We see three generations of men from the same family in "Digging." The speaker is the youngest, and he reflects on his father and grandfather. We see the similarities through the generations (they all work hard, and value hard work), and the differences (the speaker has chosen an entirely different line of work from his father and grandfather). Plus the speaker compares himself to the men who came before him; he knows he's breaking family tradition by becoming a writer instead of a man who works the land, and that makes him a wee bit uncomfortable. Farming is a huge part of his family's identity, so our speaker has to figure out how he fits into a family where he carries out an entirely different role.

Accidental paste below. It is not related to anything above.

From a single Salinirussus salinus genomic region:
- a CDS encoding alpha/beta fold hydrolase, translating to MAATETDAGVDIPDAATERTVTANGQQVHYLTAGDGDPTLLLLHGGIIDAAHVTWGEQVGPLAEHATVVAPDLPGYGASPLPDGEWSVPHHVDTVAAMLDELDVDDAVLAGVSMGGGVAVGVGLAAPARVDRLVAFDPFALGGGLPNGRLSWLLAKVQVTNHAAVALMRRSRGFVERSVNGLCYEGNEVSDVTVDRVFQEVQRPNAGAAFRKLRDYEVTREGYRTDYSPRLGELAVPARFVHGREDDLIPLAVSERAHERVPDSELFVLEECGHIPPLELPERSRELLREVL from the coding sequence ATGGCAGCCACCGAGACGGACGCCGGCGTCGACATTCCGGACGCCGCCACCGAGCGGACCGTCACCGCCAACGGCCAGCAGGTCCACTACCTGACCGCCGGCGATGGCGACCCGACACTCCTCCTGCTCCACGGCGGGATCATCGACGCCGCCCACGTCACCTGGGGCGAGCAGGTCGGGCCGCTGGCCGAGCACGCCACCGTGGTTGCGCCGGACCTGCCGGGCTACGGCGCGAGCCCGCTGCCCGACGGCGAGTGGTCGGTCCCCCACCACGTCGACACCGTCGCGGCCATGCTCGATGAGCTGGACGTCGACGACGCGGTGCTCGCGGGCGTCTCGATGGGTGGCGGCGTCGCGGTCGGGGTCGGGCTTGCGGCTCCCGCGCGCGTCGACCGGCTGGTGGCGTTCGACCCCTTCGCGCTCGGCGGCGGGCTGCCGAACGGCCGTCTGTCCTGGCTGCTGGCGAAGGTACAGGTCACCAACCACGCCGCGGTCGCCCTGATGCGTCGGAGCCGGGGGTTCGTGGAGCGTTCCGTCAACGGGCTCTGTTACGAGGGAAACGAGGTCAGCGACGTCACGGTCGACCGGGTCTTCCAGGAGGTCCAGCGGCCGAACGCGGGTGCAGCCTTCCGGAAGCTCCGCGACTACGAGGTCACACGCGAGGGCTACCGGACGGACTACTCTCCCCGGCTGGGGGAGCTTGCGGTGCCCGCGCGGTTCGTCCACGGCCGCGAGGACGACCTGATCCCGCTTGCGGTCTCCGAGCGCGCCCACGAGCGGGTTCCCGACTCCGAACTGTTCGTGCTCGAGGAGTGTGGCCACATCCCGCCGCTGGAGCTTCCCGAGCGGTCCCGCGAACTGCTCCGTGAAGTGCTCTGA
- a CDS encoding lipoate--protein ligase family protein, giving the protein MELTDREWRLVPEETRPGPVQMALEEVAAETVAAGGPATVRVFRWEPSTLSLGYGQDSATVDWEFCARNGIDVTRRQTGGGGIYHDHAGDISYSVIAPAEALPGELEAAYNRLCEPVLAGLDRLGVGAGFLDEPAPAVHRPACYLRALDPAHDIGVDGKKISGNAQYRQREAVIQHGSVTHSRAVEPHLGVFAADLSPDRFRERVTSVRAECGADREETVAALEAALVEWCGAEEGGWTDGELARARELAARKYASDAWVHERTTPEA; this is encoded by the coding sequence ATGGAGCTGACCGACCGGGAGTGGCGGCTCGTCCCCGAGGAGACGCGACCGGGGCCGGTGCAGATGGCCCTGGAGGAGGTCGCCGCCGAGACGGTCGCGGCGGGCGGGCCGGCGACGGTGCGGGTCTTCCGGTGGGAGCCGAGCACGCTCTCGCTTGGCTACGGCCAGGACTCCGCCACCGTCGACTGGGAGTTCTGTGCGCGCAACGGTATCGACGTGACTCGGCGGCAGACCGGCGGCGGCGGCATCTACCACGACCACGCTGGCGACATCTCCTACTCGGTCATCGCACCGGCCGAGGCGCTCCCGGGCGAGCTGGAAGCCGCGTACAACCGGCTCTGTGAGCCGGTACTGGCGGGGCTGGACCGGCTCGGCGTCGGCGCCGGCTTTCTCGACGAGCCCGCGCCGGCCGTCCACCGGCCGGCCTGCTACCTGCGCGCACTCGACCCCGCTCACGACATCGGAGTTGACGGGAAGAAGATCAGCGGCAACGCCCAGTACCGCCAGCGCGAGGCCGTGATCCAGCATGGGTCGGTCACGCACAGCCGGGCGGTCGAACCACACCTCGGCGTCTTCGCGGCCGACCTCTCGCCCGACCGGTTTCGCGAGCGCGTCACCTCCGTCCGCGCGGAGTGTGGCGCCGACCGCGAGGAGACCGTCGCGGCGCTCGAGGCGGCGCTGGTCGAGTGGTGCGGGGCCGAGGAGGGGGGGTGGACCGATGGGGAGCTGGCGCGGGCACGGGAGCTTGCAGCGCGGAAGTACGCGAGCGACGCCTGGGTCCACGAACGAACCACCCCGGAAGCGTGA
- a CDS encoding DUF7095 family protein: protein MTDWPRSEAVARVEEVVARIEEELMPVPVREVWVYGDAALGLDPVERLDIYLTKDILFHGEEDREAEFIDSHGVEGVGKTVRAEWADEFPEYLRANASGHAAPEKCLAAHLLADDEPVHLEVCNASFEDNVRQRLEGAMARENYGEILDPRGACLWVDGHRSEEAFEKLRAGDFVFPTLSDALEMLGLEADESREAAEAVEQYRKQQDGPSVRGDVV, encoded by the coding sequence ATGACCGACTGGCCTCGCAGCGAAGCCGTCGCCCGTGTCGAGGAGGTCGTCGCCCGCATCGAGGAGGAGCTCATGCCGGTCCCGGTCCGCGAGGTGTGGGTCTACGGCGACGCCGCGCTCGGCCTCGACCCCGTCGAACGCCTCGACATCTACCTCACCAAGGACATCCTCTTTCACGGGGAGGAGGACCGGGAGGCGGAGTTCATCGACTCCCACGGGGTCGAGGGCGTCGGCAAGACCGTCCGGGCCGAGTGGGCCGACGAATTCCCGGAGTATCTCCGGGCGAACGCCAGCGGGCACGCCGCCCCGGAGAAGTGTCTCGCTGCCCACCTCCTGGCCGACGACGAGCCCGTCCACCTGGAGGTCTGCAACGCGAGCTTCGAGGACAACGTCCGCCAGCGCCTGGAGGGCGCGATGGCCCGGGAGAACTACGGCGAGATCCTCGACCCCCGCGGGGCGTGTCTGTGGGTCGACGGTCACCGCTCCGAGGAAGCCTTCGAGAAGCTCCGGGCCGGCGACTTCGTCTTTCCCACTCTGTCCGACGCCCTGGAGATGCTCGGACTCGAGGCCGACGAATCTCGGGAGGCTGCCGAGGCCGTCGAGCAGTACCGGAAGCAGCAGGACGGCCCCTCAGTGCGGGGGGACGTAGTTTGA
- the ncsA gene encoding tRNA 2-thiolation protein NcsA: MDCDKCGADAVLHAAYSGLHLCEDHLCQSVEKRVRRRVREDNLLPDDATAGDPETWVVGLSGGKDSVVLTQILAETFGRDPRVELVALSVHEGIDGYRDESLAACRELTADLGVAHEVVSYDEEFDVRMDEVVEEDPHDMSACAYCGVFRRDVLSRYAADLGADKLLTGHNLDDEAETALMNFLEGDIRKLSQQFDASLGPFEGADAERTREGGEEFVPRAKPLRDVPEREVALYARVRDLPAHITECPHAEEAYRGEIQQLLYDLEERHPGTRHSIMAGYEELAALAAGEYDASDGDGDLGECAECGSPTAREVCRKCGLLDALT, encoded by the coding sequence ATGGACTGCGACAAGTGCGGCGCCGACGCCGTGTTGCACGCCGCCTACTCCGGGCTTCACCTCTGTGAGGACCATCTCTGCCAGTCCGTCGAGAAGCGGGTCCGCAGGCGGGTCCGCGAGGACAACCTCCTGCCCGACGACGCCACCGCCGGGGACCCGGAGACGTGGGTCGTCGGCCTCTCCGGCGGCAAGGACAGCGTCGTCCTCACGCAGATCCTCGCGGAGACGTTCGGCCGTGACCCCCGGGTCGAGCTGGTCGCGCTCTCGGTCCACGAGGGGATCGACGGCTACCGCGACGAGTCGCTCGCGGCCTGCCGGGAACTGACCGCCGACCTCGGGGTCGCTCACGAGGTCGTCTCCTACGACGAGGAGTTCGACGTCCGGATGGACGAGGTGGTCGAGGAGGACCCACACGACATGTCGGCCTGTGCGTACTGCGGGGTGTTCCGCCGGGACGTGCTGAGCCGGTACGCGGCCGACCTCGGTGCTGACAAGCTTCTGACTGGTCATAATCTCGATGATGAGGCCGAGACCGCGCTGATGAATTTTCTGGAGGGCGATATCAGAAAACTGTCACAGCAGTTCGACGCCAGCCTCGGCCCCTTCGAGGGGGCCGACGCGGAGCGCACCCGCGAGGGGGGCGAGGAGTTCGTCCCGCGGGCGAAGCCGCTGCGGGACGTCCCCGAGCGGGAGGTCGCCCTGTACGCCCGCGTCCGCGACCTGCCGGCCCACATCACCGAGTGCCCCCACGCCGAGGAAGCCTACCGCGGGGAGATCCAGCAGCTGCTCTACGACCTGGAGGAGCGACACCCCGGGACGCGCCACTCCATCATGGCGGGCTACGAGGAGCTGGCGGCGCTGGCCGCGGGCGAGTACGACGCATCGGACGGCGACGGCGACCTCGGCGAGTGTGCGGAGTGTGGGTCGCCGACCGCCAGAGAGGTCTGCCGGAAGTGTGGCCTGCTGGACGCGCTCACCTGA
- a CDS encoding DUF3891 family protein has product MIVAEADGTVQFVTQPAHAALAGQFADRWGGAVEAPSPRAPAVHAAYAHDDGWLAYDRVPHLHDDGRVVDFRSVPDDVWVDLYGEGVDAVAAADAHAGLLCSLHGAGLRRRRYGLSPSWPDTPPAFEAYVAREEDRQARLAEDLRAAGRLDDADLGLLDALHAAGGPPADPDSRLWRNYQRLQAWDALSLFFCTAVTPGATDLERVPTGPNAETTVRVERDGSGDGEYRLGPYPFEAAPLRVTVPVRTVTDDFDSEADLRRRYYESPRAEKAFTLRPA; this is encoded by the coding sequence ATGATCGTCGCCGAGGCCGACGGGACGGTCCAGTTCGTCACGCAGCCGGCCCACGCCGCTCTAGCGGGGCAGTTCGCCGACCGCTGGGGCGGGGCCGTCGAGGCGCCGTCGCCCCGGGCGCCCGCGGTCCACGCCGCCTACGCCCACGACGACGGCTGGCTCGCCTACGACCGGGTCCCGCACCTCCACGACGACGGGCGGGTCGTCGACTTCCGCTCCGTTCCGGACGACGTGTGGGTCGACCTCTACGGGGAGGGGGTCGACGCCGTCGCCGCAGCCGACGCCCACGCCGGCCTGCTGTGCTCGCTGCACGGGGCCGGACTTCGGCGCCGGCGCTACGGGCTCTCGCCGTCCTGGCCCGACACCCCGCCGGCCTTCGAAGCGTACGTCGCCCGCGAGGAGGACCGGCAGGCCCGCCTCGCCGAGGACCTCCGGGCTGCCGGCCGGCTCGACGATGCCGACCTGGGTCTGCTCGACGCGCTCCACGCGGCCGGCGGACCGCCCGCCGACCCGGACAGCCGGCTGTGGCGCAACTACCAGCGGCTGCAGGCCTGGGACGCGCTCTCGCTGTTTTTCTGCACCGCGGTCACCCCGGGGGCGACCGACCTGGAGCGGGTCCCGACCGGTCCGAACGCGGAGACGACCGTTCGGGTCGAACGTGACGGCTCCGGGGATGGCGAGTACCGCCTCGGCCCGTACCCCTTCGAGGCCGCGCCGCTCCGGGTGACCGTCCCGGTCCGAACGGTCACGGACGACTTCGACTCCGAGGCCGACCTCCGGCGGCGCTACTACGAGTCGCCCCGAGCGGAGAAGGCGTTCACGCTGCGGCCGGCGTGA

The speaker has never had a close relationship with the men in his family, and that's why he feels like even more of an outsider for not working the land.
Although the speaker has chosen a different line of work from his father and grandfather, he still feels connected to them through the hard work and skill required of a writer.